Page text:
Georgia Power Vogtle franchise fees head to the state Supreme Court
- The Georgia Court of Appeals this month breathed new life into a lawsuit over franchise fees related to the development of two units at Georgia Power's Vogtle nuclear facility, likely sending it to the state's Supreme Court.
- Southeast Energy News reports the utility wants to recover franchise fees its pays through its rates, but a possible class action lawsuit could return up to $150 million to customers.
- In a Nov. 16 ruling, the Appeals Court determined the franchise fee recovery is an issue for the courts to decide, while a Georgia Power spokesman said the utility believes only the Public Service Commission can make that determination.
Franchise fees paid to local jurisdictions may seem like a minor issue, but should the case be certified as a class action it could mean the return of $150 million to customers.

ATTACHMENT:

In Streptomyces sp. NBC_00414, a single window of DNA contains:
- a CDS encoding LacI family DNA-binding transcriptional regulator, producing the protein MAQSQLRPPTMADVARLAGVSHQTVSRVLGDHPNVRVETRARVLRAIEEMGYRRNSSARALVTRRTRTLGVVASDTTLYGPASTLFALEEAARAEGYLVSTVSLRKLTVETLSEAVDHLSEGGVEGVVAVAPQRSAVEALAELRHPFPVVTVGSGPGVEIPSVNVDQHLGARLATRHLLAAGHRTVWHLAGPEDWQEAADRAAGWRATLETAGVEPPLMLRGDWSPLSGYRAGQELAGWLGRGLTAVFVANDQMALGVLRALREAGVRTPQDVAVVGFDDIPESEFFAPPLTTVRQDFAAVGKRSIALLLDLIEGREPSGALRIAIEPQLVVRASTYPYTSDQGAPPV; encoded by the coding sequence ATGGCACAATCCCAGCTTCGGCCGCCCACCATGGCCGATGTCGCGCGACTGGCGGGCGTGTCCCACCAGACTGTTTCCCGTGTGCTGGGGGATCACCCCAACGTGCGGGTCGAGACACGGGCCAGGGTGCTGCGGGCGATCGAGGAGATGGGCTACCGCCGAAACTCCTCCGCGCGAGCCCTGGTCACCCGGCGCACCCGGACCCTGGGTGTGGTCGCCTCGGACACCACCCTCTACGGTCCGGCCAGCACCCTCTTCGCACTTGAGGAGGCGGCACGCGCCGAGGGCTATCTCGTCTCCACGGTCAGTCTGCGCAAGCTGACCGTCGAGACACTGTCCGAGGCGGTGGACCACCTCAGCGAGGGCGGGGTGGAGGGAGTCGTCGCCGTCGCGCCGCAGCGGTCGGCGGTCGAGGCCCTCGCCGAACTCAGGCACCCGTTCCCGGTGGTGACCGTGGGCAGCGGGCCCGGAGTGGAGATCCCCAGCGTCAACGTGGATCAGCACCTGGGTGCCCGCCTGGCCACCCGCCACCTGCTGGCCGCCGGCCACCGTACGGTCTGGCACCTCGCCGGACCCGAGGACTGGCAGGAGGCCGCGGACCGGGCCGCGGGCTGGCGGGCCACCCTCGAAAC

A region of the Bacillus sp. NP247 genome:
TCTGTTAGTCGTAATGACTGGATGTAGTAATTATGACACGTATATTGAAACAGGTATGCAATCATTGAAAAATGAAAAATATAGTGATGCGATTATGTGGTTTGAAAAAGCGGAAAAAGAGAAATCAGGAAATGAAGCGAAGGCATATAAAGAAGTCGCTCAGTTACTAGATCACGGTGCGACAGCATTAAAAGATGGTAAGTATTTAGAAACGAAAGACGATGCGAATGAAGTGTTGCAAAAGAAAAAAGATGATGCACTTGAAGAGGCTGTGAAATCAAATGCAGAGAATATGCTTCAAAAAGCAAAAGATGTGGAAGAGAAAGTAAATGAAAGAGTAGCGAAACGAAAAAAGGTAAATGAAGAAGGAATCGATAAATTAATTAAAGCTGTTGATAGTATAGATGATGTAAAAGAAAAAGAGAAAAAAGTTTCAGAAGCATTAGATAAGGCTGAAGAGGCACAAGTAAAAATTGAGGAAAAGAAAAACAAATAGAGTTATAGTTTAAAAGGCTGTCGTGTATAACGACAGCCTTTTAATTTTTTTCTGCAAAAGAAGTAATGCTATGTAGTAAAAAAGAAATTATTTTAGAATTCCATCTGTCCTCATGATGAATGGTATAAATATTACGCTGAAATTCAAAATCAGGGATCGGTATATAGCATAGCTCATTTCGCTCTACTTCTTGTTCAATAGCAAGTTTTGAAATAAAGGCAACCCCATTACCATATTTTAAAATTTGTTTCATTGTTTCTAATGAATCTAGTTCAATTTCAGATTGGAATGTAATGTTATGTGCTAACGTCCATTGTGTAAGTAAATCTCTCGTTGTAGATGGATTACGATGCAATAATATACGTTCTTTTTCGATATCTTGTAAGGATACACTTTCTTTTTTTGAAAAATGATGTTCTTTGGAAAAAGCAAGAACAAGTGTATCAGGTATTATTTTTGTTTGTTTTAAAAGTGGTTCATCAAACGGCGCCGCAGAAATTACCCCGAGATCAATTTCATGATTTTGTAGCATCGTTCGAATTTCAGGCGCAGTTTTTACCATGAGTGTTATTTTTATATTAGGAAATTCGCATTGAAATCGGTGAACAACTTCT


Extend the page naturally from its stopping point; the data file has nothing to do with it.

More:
While a lower court sided with the utility, concluding that state regulators have authority over the fees, the Appeals Court order found "petitioners were not obligated to petition the PSC for an interpretation or construction of the language in its orders before bringing this action. For these reasons, the trial court erred in concluding that petitioners failed to exhaust their administrative remedies."
The Georgia Supreme Court would have three months from the date of filing to determine if it will accept the case.
Vogtle units 3 and 4 are years behind schedule, but Georgia Power says commercial operations should begin in 2019 and 2020. Last year, the utility selected Westinghouse to take over as lead contractor, finalizing the new inservice dates.
The Vogtle expansion would be the some of the first new nuclear generation built in the U.S. in three decades. SCANA Corp. also plans to bring on two new units at the V.C. Summer nuclear plant in South Carolina in 2020.
- Southeast Energy News Court revives ratepayer lawsuit over Georgia nuclear plant fees
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